For nearly 100 years we have been drilling holes through our groundwater in search of our rich oil and gas deposits, with regulatory standards improving over the decades, first under the Petroleum and Natural Gas Conservation Board, then the Energy Resources Conservation Board, then the Alberta Energy and Utilities Board, and finally the Alberta Energy Regulator (AER).
In the past, complaints by landowners of groundwater contamination have been routinely negotiated between the landowner and the drilling company, generally leading to a new water well being drilled and no conclusion found as to whether contaminations were natural or industry caused.
In 2006 public complaints in southeastern Alberta (Rosebud) were made about drinking water, alleging contamination (including large volumes of methane gas) by Encana due to hydraulic fracturing (‘fracking’) of the underground coal seams. Under pressure, and after decades of fracking, Alberta Environment finally launched a Baseline Groundwater Study through the University of Calgary requiring all coalbed methane drilling and fracking to do gas analysis of groundwater before drilling. Thousands of samples were taken over several years and tested at the cost of over $20 million, shared by industry and government. Almost a decade later there is no conclusion to the question: Has fracking contaminated any groundwater in Alberta or not? No official answer appears to be available.
The Baseline Groundwater Well Assessment (March 2011) by Alberta Environment was unable to draw any firm conclusions about any contamination of groundwater by industry due to inconsistent sampling before and after drilling. However, the few dozen pre-fracking samples that met quality standards had measurable levels of propane, an indication of possible contamination, but no further analysis was completed. In 2015 we don’t know if or how groundwater contamination occurred and how to prevent it.
Recommendations for further testing and analysis by the advisory panel of scientists were ignored, since then, tens of thousands of deeper shale gas wells have gone ahead without regulation requiring groundwater testing before drilling. We appear to have learned nothing from the Rosebud fiasco, which is currently before the courts at considerable public and private expense. Again, it is ‘advised’, not required, by the AER that baseline testing be done to allow conclusions on specific water wells that become contaminated.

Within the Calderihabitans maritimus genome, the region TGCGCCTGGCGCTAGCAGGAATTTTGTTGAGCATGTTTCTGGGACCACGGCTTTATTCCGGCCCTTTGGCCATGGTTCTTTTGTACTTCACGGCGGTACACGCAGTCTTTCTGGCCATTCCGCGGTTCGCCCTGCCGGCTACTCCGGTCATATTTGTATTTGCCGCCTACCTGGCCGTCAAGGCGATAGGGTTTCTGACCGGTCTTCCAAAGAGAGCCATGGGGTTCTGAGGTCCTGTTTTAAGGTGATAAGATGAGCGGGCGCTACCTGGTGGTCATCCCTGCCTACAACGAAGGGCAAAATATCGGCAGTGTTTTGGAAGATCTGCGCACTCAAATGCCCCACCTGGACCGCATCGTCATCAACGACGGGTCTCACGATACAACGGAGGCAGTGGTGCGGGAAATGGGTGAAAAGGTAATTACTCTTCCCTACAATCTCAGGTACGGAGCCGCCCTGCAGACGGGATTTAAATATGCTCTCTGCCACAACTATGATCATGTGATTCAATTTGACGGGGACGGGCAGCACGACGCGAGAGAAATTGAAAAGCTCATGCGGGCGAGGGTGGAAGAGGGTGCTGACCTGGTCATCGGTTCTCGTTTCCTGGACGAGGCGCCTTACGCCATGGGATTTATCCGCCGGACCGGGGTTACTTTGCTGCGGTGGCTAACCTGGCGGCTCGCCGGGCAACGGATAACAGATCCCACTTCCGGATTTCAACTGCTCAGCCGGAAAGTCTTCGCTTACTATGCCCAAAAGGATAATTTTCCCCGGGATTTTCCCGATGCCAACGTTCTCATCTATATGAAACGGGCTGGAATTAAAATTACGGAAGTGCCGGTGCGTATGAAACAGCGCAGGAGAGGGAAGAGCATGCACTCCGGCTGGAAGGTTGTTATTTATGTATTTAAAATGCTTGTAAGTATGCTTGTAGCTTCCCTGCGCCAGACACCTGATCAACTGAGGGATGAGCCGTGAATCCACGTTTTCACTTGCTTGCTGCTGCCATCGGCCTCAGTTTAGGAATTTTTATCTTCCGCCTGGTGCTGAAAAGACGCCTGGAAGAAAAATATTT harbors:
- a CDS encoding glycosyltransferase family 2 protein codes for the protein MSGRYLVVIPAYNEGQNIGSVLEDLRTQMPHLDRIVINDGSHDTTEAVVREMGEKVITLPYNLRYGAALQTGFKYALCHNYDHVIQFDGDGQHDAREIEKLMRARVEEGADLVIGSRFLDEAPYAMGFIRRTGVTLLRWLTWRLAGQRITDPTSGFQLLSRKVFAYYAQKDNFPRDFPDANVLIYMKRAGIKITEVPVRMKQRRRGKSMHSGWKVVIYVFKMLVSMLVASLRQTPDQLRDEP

Clearly there was a lack of will t find out this profoundly important answer under the former PC government. Today fracking has expanded dramatically and we are faced with the same question in relation to Alberta’s water systems. How is it that, despite the risk of our limited drinking water being permanently tainted – especially in southern Alberta – we know little about impacts on our lifeblood – water?
In 2015, the Council of Canadian Academies, an independent organization of scientists raised serious concerns about the lack of information on adverse impacts of fracking. In a 260-page study the expert panel concluded that there simply isn't enough known about the impacts of fracking to declare it a completely benign practice, and that key elements of the provinces' regulatory systems "are not based on strong science and remain untested" while there is virtually no federal regulation.
In the meantime, energy companies are also using millions of litres of potable water each day in fracking, recycling some, but removing much of it permanently from the hydrological cycle. This is not stewardship. o
The new NDP government has indicated it will consult with experts, protect the public interest and base policy decisions on science. It is time for both the energy and environment ministers to act on this unacceptable ignorance and risk to our groundwater. Mandatory testing and prohibition on deep injection of our limited potable water in Alberta is urgent along with expanded research on existing impacts to our groundwater.
We owe it to ourselves and to all future generations.